Five members of the ‘Ulster Defence Regiment’ , formerly based at Drummad Barracks in Armagh , have been charged with murder , and the recent visits to this barracks by both the Duke of Edinburgh and Mrs Thatcher caused an uproar in the North .
But how exceptional are the ‘Drummad Five’ ? Just how many ‘rotten apples’ are there in the ‘Ulster Defence Regiment’ , which is now the principal back-up force to the RUC in the North of Ireland ?
We have chronicled herewith almost one hundred cases where members of the ‘Ulster Defence Regiment’ (UDR) have been charged with serious offences , mostly involving firearms or explosives . It is a directory of Dishonourable Discharge that is unmatched in the ‘security forces’ of any country in Europe and probably not even in South America . And even this list does not claim to be exhaustive .
From ‘The Phoenix’ magazine , 30 March 1984 .

DAVID LAFFIN of Belfast , sent to Borstal in March 1976 for possession of sub-machine gun and 760 rounds of ammunition in suspicious circumstances . The gun had been stolen from Portadown UDR armoury in 1973 .

NEIL LATTIMER , WILLIAM ROLESTON , DAVID IAN McMULLAN , JAMES HEGAN , WINSTON ALLEN , NOEL BELL and COLIN WARTON , charged in December 1983 with murder of Adrian Carroll . All based at Drumadd Barracks .

THOMAS LEONARD of County Tyrone , sentenced to life in October 1975 for machine-gun murder of James and Mary Devlin at Edenork in 1974 . He was later given concurrent sentences for a series of other offences . LEONARD , who was ‘born again’ while on remand , refused ‘Special Category’ status .

ALISTER ROGER LOCKHART of Armagh , jailed for 10 years in May 1975 for a car bombing in Armagh , illegal possession of firearms and other offences . A known member of the UVF .

SAMUEL JAMES LOGAN , appears to have been the first UDR man to appear on a charge in a court . From Derry , he was convicted in September 1971 for illegal possession of a pistol . Arrested by a UDR patrol while returning from a trip to Donegal .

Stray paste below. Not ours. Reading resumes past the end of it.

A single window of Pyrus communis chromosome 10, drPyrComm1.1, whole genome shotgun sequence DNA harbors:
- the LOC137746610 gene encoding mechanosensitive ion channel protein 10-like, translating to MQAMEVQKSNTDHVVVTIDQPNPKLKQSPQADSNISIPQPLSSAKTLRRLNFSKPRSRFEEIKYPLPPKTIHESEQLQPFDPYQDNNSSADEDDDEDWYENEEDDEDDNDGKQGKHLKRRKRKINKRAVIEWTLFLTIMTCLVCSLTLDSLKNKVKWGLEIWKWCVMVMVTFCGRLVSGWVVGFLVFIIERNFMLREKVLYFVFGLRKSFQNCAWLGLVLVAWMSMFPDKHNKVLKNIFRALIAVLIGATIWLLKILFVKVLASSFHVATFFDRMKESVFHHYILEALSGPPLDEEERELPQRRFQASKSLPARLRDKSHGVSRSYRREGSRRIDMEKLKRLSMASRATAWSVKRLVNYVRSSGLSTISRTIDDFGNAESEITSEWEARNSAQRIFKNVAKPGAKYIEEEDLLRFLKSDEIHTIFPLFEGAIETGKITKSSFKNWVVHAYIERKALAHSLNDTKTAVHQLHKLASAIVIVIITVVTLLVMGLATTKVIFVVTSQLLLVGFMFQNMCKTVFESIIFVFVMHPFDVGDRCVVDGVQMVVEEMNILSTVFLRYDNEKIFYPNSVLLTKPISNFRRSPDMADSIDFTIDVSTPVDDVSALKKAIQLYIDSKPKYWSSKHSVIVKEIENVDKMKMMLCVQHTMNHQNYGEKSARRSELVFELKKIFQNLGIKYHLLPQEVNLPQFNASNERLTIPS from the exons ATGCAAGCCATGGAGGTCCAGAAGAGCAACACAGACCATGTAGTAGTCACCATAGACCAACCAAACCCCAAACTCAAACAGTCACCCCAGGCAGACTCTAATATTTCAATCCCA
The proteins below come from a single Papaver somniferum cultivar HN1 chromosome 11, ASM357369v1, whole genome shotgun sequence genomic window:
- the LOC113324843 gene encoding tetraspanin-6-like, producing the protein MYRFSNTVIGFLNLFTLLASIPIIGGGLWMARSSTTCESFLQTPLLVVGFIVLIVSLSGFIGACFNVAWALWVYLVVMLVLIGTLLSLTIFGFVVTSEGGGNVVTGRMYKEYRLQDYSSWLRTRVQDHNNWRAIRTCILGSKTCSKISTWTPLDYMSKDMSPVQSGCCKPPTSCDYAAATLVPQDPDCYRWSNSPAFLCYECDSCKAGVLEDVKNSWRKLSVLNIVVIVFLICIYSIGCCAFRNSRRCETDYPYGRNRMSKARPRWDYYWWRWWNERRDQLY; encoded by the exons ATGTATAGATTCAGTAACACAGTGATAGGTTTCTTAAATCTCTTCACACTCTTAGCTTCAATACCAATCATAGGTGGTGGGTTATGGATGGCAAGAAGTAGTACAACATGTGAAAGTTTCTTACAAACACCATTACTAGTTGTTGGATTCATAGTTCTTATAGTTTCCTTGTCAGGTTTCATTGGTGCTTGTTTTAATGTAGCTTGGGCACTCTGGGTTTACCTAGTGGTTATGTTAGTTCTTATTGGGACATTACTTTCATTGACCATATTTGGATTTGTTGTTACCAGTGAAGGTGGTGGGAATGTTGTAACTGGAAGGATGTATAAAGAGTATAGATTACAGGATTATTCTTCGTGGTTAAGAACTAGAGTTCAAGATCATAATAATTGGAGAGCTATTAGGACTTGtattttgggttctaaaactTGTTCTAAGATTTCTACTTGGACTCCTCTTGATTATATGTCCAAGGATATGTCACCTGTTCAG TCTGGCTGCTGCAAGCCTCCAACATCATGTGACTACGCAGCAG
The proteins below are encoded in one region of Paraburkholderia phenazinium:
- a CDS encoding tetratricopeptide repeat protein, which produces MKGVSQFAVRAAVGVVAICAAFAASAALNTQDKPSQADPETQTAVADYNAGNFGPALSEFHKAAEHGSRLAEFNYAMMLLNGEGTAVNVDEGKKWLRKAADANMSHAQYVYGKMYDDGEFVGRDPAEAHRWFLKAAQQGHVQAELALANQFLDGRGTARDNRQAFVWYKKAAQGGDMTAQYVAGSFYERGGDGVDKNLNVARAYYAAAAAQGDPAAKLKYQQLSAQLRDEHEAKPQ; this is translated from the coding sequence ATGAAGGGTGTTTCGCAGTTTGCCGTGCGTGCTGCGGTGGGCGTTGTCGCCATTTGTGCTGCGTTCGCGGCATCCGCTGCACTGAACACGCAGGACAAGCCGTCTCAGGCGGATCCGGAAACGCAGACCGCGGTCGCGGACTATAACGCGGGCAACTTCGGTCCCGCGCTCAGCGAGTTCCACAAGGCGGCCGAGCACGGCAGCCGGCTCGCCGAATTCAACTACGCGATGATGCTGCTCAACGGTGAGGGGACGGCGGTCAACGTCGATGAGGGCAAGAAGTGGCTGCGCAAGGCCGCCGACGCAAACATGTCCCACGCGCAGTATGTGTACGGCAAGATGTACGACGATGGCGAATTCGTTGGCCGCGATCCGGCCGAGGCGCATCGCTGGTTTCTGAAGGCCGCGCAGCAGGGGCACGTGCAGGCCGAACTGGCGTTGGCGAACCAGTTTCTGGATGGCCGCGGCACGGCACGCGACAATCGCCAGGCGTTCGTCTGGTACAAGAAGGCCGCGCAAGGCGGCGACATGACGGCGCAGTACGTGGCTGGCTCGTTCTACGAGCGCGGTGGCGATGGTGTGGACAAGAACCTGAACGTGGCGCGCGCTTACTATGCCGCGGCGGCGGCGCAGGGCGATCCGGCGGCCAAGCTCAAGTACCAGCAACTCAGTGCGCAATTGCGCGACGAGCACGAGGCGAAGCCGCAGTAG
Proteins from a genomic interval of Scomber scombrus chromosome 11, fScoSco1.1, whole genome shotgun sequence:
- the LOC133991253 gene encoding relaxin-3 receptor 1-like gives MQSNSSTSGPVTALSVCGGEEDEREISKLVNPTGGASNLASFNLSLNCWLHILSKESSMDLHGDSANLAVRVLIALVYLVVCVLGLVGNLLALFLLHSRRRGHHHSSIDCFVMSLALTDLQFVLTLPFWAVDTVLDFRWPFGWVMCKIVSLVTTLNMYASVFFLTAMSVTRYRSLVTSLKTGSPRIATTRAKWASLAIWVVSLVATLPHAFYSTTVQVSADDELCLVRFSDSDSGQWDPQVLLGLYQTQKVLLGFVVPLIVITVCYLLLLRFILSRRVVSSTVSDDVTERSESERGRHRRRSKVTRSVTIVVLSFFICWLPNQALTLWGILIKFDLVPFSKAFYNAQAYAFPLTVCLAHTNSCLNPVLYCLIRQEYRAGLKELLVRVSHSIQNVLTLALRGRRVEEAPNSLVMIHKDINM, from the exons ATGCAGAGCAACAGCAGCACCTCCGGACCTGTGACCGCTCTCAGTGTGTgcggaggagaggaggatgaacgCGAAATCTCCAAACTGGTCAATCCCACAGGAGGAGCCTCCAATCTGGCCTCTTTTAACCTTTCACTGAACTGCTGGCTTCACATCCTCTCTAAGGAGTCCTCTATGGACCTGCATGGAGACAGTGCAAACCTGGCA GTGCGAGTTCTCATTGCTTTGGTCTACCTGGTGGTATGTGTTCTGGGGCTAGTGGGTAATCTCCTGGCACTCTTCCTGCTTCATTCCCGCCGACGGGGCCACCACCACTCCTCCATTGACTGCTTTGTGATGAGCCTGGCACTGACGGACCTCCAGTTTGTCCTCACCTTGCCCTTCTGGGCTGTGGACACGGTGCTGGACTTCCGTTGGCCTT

Despite the fact that SINN FEIN has been contesting local elections in the 26 counties for more than two decades , much comment has been passed and incorrectly interpreted about Republican involvement in elections – north and south of the British-imposed border – in the past several months .
Here we review Republican interventions in the electoral process for the past century and more .
From ‘IRIS’ magazine , Volume 1 , Number 2 , November 1981 .

The by-election in Longford was to be contested by Sinn Fein candidate Joe MacGuinness , at the time a prisoner serving penal servitude in Lewes Prison . His name went before the electorate with the simple slogan ‘ Put him in to get him out’ . MacGuinness , incidentally , had no wish to let his name go forward as he felt that to do so would compromise the traditional Republican attitude of contempt for ‘parliamentary methods’ ; the IRB , mindful of the need to retain a Republican influence over the new political movement , ignored MacGuinness’s reservations , with the result that , after a recount , he won by thirty eight votes over the Redmond candidate .

Redmond could clearly no longer afford to consider partition on any terms the prevailing mood in the country was determinedly against it . He rejected partition but agreed with Lloyd George to an ‘Irish Convention’ , a device clearly suited to British needs , not least because of American pressure , insofar as it ‘passed the buck’ from the British government to the Irish unionist and nationalist ‘factions’ .